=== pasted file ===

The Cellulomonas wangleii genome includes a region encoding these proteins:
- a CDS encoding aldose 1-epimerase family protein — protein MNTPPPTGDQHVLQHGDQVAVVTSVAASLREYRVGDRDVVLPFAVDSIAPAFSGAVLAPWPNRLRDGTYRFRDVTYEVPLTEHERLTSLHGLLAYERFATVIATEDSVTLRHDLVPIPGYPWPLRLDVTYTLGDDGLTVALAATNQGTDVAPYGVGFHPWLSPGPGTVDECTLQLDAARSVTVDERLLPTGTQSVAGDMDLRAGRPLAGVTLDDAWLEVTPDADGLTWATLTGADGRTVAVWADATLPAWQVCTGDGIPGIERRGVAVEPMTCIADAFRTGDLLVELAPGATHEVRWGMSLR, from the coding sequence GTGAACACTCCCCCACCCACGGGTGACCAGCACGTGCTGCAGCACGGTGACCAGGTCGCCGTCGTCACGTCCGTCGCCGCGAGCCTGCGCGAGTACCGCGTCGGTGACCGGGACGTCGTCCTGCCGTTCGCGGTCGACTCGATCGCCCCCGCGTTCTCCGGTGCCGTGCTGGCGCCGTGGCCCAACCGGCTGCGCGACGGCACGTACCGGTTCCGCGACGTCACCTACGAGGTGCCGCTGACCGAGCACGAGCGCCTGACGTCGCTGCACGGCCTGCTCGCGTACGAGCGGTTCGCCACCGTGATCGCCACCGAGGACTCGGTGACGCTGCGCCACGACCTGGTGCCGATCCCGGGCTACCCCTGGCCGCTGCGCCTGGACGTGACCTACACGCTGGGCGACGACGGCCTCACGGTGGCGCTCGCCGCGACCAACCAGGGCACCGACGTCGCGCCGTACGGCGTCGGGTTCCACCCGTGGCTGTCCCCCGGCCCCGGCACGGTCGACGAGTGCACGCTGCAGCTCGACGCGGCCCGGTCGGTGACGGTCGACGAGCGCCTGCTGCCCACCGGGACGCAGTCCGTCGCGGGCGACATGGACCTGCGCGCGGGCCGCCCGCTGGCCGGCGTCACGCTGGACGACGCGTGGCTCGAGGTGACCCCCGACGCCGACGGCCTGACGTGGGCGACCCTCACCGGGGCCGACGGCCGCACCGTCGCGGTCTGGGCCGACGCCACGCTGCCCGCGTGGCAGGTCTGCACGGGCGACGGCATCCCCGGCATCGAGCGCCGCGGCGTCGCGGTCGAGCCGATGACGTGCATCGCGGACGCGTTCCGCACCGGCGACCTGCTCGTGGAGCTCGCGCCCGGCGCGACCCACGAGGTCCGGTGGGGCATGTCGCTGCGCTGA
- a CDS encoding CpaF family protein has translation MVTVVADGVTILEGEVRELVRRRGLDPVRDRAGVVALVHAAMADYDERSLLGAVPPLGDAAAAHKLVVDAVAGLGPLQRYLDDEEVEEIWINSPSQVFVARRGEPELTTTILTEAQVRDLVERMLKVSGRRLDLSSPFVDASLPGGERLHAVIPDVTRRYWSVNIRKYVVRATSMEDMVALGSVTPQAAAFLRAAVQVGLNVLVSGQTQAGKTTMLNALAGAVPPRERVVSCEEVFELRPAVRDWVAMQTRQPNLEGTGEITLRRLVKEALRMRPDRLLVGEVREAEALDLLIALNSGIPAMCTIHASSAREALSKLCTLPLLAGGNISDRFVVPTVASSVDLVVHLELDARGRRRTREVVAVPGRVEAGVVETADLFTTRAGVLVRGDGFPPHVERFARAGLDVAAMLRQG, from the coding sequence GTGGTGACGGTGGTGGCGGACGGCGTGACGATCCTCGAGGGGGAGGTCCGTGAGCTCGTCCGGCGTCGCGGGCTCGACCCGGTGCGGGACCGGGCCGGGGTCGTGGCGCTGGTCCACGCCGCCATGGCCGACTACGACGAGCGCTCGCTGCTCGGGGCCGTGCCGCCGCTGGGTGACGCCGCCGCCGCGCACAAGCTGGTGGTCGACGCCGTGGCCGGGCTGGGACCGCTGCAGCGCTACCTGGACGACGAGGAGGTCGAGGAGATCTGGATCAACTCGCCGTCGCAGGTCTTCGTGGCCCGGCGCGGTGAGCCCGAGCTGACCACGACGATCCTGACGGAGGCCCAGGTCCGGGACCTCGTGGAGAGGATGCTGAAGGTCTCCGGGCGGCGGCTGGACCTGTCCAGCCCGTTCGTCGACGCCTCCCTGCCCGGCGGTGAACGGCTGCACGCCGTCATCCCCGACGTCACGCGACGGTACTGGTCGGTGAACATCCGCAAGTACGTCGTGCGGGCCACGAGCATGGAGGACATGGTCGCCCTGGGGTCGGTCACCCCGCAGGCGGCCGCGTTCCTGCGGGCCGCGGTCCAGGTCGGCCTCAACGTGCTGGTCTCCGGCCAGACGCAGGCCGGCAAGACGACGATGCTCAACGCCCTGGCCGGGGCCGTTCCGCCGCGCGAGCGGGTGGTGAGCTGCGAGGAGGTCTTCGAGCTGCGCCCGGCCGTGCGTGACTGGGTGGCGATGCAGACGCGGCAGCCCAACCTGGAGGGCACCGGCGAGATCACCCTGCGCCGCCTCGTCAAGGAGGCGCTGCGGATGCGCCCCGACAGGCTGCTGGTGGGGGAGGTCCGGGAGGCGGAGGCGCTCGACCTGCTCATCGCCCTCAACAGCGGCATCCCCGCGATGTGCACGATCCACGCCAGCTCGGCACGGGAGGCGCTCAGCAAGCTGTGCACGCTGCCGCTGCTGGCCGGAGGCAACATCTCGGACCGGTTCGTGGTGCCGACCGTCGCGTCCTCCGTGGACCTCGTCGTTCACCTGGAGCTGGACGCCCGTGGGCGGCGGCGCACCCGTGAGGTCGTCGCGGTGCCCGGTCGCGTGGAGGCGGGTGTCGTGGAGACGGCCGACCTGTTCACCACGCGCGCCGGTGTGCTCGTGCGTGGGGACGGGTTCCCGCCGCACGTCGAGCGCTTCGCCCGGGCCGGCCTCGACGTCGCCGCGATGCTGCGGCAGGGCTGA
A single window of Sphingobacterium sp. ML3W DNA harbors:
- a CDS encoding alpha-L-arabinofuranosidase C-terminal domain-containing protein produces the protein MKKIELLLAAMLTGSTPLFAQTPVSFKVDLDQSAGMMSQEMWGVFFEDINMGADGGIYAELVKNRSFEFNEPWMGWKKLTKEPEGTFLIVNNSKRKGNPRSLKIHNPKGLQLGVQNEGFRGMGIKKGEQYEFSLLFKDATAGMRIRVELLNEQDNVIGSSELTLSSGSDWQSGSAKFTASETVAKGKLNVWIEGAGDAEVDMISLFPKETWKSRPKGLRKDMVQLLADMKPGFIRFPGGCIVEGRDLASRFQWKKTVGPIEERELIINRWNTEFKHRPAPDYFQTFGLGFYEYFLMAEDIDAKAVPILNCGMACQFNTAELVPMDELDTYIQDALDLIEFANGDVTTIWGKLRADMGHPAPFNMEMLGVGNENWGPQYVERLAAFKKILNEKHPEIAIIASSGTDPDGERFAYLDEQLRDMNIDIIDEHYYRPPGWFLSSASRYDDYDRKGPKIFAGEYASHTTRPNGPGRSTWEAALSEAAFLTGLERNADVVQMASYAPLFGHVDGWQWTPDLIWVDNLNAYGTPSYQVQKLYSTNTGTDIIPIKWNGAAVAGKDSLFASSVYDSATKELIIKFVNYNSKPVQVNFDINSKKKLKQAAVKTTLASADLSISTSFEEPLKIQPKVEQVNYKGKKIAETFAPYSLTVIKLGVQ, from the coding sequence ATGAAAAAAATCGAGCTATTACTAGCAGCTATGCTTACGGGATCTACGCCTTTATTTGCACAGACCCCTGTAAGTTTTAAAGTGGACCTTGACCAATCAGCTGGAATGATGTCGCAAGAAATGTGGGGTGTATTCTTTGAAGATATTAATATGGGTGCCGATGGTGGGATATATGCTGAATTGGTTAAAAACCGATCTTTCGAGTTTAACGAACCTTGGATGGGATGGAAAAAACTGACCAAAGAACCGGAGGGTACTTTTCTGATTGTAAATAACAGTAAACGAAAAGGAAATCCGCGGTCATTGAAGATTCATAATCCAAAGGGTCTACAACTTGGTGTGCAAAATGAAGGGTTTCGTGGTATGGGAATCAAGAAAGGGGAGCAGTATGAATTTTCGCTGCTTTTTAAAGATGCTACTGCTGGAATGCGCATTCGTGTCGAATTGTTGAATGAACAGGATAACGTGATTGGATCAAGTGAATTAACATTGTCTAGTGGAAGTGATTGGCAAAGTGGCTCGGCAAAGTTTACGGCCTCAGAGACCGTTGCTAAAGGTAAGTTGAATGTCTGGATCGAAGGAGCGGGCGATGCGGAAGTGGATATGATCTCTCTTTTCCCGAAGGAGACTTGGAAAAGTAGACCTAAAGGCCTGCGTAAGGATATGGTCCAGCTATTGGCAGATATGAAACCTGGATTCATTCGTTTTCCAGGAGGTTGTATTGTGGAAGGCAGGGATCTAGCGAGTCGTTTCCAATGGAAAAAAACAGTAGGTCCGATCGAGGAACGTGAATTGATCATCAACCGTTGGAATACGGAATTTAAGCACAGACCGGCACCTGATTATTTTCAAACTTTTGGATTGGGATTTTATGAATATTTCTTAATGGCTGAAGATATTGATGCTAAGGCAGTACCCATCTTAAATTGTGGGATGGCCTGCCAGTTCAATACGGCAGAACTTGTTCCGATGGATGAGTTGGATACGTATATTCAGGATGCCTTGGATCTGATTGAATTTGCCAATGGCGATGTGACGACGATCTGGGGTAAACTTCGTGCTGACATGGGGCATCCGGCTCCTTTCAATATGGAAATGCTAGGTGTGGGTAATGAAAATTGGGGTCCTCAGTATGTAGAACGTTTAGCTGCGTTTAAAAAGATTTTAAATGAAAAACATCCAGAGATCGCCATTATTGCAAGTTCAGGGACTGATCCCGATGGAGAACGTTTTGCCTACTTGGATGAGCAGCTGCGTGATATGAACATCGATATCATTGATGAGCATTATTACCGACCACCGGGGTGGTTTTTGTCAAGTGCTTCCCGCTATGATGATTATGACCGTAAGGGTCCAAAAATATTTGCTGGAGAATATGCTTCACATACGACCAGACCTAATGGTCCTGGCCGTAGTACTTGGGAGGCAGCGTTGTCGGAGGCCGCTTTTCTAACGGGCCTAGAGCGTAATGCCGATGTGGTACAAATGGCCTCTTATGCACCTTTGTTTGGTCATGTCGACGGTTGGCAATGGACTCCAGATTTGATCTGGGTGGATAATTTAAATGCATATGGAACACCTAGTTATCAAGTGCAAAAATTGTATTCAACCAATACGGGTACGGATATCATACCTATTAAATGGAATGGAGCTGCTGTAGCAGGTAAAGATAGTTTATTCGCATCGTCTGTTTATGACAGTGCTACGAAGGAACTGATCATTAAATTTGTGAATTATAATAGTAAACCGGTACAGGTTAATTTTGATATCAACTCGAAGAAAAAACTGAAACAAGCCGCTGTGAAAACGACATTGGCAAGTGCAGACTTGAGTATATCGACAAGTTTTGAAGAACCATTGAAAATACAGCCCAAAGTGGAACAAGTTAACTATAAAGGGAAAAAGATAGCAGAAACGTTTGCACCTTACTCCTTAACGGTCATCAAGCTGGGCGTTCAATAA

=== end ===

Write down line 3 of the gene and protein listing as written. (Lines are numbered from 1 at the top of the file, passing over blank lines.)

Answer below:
- a CDS encoding CpaF family protein has translation MVTVVADGVTILEGEVRELVRRRGLDPVRDRAGVVALVHAAMADYDERSLLGAVPPLGDAAAAHKLVVDAVAGLGPLQRYLDDEEVEEIWINSPSQVFVARRGEPELTTTILTEAQVRDLVERMLKVSGRRLDLSSPFVDASLPGGERLHAVIPDVTRRYWSVNIRKYVVRATSMEDMVALGSVTPQAAAFLRAAVQVGLNVLVSGQTQAGKTTMLNALAGAVPPRERVVSCEEVFELRPAVRDWVAMQTRQPNLEGTGEITLRRLVKEALRMRPDRLLVGEVREAEALDLLIALNSGIPAMCTIHASSAREALSKLCTLPLLAGGNISDRFVVPTVASSVDLVVHLELDARGRRRTREVVAVPGRVEAGVVETADLFTTRAGVLVRGDGFPPHVERFARAGLDVAAMLRQG, from the coding sequence GTGGTGACGGTGGTGGCGGACGGCGTGACGATCCTCGAGGGGGAGGTCCGTGAGCTCGTCCGGCGTCGCGGGCTCGACCCGGTGCGGGACCGGGCCGGGGTCGTGGCGCTGGTCCACGCCGCCATGGCCGACTACGACGAGCGCTCGCTGCTCGGGGCCGTGCCGCCGCTGGGTGACGCCGCCGCCGCGCACAAGCTGGTGGTCGACGCCGTGGCCGGGCTGGGACCGCTGCAGCGCTACCTGGACGACGAGGAGGTCGAGGAGATCTGGATCAACTCGCCGTCGCAGGTCTTCGTGGCCCGGCGCGGTGAGCCCGAGCTGACCACGACGATCCTGACGGAGGCCCAGGTCCGGGACCTCGTGGAGAGGATGCTGAAGGTCTCCGGGCGGCGGCTGGACCTGTCCAGCCCGTTCGTCGACGCCTCCCTGCCCGGCGGTGAACGGCTGCACGCCGTCATCCCCGACGTCACGCGACGGTACTGGTCGGTGAACATCCGCAAGTACGTCGTGCGGGCCACGAGCATGGAGGACATGGTCGCCCTGGGGTCGGTCACCCCGCAGGCGGCCGCGTTCCTGCGGGCCGCGGTCCAGGTCGGCCTCAACGTGCTGGTCTCCGGCCAGACGCAGGCCGGCAAGACGACGATGCTCAACGCCCTGGCCGGGGCCGTTCCGCCGCGCGAGCGGGTGGTGAGCTGCGAGGAGGTCTTCGAGCTGCGCCCGGCCGTGCGTGACTGGGTGGCGATGCAGACGCGGCAGCCCAACCTGGAGGGCACCGGCGAGATCACCCTGCGCCGCCTCGTCAAGGAGGCGCTGCGGATGCGCCCCGACAGGCTGCTGGTGGGGGAGGTCCGGGAGGCGGAGGCGCTCGACCTGCTCATCGCCCTCAACAGCGGCATCCCCGCGATGTGCACGATCCACGCCAGCTCGGCACGGGAGGCGCTCAGCAAGCTGTGCACGCTGCCGCTGCTGGCCGGAGGCAACATCTCGGACCGGTTCGTGGTGCCGACCGTCGCGTCCTCCGTGGACCTCGTCGTTCACCTGGAGCTGGACGCCCGTGGGCGGCGGCGCACCCGTGAGGTCGTCGCGGTGCCCGGTCGCGTGGAGGCGGGTGTCGTGGAGACGGCCGACCTGTTCACCACGCGCGCCGGTGTGCTCGTGCGTGGGGACGGGTTCCCGCCGCACGTCGAGCGCTTCGCCCGGGCCGGCCTCGACGTCGCCGCGATGCTGCGGCAGGGCTGA